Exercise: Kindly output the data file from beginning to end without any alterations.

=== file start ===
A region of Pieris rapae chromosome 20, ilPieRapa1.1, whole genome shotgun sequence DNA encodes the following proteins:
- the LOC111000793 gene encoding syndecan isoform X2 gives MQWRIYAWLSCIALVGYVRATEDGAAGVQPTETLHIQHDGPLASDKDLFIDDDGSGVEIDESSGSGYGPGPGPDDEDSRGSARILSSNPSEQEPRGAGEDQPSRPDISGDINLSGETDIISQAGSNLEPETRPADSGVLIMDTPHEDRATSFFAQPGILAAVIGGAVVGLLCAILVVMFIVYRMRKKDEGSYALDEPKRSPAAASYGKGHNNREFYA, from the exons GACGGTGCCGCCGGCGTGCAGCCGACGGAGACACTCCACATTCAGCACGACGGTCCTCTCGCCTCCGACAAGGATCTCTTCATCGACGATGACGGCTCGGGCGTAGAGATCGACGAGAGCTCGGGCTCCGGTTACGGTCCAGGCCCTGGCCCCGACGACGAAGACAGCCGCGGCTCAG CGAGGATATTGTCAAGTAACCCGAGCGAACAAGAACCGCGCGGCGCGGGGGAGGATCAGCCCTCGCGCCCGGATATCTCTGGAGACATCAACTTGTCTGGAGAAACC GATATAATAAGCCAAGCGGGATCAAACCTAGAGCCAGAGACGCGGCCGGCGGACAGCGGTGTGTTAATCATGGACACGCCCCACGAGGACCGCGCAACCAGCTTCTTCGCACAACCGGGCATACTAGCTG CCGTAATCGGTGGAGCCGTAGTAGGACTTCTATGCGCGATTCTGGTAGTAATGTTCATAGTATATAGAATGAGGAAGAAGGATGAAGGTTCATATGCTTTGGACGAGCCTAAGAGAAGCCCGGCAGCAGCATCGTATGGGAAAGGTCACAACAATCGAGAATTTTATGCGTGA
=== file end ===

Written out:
A region of Pieris rapae chromosome 20, ilPieRapa1.1, whole genome shotgun sequence DNA encodes the following proteins:
- the LOC111000793 gene encoding syndecan isoform X2 gives MQWRIYAWLSCIALVGYVRATEDGAAGVQPTETLHIQHDGPLASDKDLFIDDDGSGVEIDESSGSGYGPGPGPDDEDSRGSARILSSNPSEQEPRGAGEDQPSRPDISGDINLSGETDIISQAGSNLEPETRPADSGVLIMDTPHEDRATSFFAQPGILAAVIGGAVVGLLCAILVVMFIVYRMRKKDEGSYALDEPKRSPAAASYGKGHNNREFYA, from the exons GACGGTGCCGCCGGCGTGCAGCCGACGGAGACACTCCACATTCAGCACGACGGTCCTCTCGCCTCCGACAAGGATCTCTTCATCGACGATGACGGCTCGGGCGTAGAGATCGACGAGAGCTCGGGCTCCGGTTACGGTCCAGGCCCTGGCCCCGACGACGAAGACAGCCGCGGCTCAG CGAGGATATTGTCAAGTAACCCGAGCGAACAAGAACCGCGCGGCGCGGGGGAGGATCAGCCCTCGCGCCCGGATATCTCTGGAGACATCAACTTGTCTGGAGAAACC GATATAATAAGCCAAGCGGGATCAAACCTAGAGCCAGAGACGCGGCCGGCGGACAGCGGTGTGTTAATCATGGACACGCCCCACGAGGACCGCGCAACCAGCTTCTTCGCACAACCGGGCATACTAGCTG CCGTAATCGGTGGAGCCGTAGTAGGACTTCTATGCGCGATTCTGGTAGTAATGTTCATAGTATATAGAATGAGGAAGAAGGATGAAGGTTCATATGCTTTGGACGAGCCTAAGAGAAGCCCGGCAGCAGCATCGTATGGGAAAGGTCACAACAATCGAGAATTTTATGCGTGA